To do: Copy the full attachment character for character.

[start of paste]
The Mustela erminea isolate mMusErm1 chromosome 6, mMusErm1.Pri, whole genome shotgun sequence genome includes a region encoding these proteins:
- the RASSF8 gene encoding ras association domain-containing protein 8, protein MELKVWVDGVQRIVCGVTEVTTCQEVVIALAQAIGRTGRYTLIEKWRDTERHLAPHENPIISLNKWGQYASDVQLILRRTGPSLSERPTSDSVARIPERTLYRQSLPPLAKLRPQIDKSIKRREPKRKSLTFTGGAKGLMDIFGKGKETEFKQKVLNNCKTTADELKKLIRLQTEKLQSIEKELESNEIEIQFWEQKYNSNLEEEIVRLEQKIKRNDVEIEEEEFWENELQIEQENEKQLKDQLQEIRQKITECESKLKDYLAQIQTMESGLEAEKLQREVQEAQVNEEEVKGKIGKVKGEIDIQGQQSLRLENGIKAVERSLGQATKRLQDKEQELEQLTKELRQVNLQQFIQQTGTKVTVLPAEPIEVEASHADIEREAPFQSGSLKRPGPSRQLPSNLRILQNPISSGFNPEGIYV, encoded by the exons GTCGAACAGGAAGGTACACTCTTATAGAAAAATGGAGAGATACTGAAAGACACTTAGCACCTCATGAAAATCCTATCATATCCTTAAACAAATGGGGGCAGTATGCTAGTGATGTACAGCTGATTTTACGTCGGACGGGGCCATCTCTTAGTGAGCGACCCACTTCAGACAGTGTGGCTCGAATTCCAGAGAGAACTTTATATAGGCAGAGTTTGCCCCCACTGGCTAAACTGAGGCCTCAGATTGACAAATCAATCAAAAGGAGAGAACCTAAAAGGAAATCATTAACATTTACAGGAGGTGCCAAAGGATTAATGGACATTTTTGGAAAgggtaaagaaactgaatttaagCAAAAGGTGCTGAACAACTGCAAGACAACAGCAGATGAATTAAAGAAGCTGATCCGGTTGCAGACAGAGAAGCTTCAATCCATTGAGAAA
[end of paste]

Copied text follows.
The Mustela erminea isolate mMusErm1 chromosome 6, mMusErm1.Pri, whole genome shotgun sequence genome includes a region encoding these proteins:
- the RASSF8 gene encoding ras association domain-containing protein 8, protein MELKVWVDGVQRIVCGVTEVTTCQEVVIALAQAIGRTGRYTLIEKWRDTERHLAPHENPIISLNKWGQYASDVQLILRRTGPSLSERPTSDSVARIPERTLYRQSLPPLAKLRPQIDKSIKRREPKRKSLTFTGGAKGLMDIFGKGKETEFKQKVLNNCKTTADELKKLIRLQTEKLQSIEKELESNEIEIQFWEQKYNSNLEEEIVRLEQKIKRNDVEIEEEEFWENELQIEQENEKQLKDQLQEIRQKITECESKLKDYLAQIQTMESGLEAEKLQREVQEAQVNEEEVKGKIGKVKGEIDIQGQQSLRLENGIKAVERSLGQATKRLQDKEQELEQLTKELRQVNLQQFIQQTGTKVTVLPAEPIEVEASHADIEREAPFQSGSLKRPGPSRQLPSNLRILQNPISSGFNPEGIYV, encoded by the exons GTCGAACAGGAAGGTACACTCTTATAGAAAAATGGAGAGATACTGAAAGACACTTAGCACCTCATGAAAATCCTATCATATCCTTAAACAAATGGGGGCAGTATGCTAGTGATGTACAGCTGATTTTACGTCGGACGGGGCCATCTCTTAGTGAGCGACCCACTTCAGACAGTGTGGCTCGAATTCCAGAGAGAACTTTATATAGGCAGAGTTTGCCCCCACTGGCTAAACTGAGGCCTCAGATTGACAAATCAATCAAAAGGAGAGAACCTAAAAGGAAATCATTAACATTTACAGGAGGTGCCAAAGGATTAATGGACATTTTTGGAAAgggtaaagaaactgaatttaagCAAAAGGTGCTGAACAACTGCAAGACAACAGCAGATGAATTAAAGAAGCTGATCCGGTTGCAGACAGAGAAGCTTCAATCCATTGAGAAA